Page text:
RESIDENTS protesting over a mountain bike park at Chewton Bunny are rapidly gathering support for their campaign.
More than 200 dog walkers, residents and visitors to the Bunny have signed a petition calling on the council to think again about the location of the plans.
Christchurch Borough Council is consulting on proposals to improve the area by creating different sections for recreation and mountain biking.
Council officers recently agreed not to decide on the planning application until the consultation ends on February 3.
The results of the consultation will go before members of the community services committee on February 29 and, if approved, March 1’s planning committee.
Upset resident Andrew Ellis said: “The Bunny is unique – a fragile environment that, once spoiled, cannot easily be restored.
“It is loved by users of all ages and free access is highly valued by all – be they walkers, with or without dogs, small children and families or lovers of nature.
“Bikers actually represent a very small minority of interest compared to these people.
“We’re not against such a facility for youngsters but this is not the right place.”
The residents are also surprised no other sites have been considered for the park and have urged the council to look for more “suitable sites”.
Resident Ray Burroughs added: “The total area for the park is very small. When they are talking about putting ramps in, there will be very little space.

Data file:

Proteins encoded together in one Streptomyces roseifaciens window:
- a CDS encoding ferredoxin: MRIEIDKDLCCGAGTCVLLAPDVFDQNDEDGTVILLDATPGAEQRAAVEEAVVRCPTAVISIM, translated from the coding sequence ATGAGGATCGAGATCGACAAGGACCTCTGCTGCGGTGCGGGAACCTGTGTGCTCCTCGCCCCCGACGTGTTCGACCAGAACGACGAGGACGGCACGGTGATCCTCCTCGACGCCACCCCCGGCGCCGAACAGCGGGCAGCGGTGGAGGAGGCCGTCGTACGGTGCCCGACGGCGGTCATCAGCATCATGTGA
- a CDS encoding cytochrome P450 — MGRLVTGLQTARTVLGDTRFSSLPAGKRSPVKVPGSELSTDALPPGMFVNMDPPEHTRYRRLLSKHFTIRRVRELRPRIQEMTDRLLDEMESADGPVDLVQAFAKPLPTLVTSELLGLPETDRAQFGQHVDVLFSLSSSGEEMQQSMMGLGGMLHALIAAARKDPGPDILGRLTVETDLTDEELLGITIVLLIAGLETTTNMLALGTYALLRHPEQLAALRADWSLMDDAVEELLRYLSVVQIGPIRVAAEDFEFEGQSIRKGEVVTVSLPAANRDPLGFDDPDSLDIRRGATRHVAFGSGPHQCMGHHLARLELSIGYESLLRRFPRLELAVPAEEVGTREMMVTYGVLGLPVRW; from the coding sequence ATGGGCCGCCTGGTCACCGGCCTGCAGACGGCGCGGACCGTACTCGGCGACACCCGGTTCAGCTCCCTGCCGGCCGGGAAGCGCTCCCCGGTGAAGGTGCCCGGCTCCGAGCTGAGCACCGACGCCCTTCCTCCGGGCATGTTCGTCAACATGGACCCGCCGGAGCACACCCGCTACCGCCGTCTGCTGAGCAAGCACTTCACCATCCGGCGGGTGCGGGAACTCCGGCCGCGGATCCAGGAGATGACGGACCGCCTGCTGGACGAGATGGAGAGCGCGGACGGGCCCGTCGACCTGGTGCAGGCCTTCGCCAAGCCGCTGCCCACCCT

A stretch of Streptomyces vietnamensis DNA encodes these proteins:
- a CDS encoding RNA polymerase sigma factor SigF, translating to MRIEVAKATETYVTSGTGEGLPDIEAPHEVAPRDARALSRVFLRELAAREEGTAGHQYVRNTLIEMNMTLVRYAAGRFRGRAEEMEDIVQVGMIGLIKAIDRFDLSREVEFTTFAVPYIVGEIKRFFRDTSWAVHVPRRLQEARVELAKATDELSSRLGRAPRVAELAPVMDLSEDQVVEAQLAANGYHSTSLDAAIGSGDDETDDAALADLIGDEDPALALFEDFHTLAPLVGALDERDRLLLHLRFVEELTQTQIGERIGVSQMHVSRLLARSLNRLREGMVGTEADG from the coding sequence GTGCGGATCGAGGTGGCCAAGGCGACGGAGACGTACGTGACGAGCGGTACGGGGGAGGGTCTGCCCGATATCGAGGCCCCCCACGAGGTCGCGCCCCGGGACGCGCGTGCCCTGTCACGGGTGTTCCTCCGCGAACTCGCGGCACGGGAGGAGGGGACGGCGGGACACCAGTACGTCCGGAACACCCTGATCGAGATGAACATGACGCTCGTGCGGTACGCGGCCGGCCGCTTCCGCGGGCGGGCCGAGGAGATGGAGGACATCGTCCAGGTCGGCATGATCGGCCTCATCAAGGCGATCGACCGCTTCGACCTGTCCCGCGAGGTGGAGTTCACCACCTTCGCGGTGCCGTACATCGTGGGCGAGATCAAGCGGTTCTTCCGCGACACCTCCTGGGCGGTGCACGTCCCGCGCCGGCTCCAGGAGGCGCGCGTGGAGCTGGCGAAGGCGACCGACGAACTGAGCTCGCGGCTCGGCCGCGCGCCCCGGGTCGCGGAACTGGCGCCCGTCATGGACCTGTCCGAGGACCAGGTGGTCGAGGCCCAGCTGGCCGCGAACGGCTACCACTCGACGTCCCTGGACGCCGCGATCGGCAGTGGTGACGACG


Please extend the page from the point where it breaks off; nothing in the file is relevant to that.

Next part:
“There are a number of issues with the planning application that we have raised. It is going to be dangerous.”
Margaret Clarke, of the Grey-stones development overlooking the Bunny, said residents were concerned about the park.
“This is a retirement complex and when people retire they want peace and quiet, not a mountain biking park metres away from their homes”, she said.
To comment on the plans go to dorsetforyou.com/southshore
The Chewton Bunny proposals
• Removing the old tarmac sections under the grassy open space below the cafe.
• Resurfacing the main tarmac path through to the cliffs and beach.
• Extending the main tarmac path through to Greystones.
• A skills area for mountain bike riders creating a pump track and obstacles made from natural materials.
• Short sections of low level post and rail fencing to define the mountain bike area from the open space.
Those in favour
Steve Clarke, who lives in Highcliffe, said: “I live and grew up in Highcliffe and spent my youth playing in and around the Bunny and the land has been run down and never really used to its full potential.
“I think the mountain bike park is a fantastic idea. My son, Sam and I go all over the place to use parks like this.
“It’s a shame when something really cool comes along that it immediately gets the thumbs down from some people.”
Leeland Gosden, 19, who works at the shop Bike Works in Waterford Road, just along from the prospective site, said: “I will definitely give it a go.
“But I don’t think residents should worry about loads and loads of people coming down.”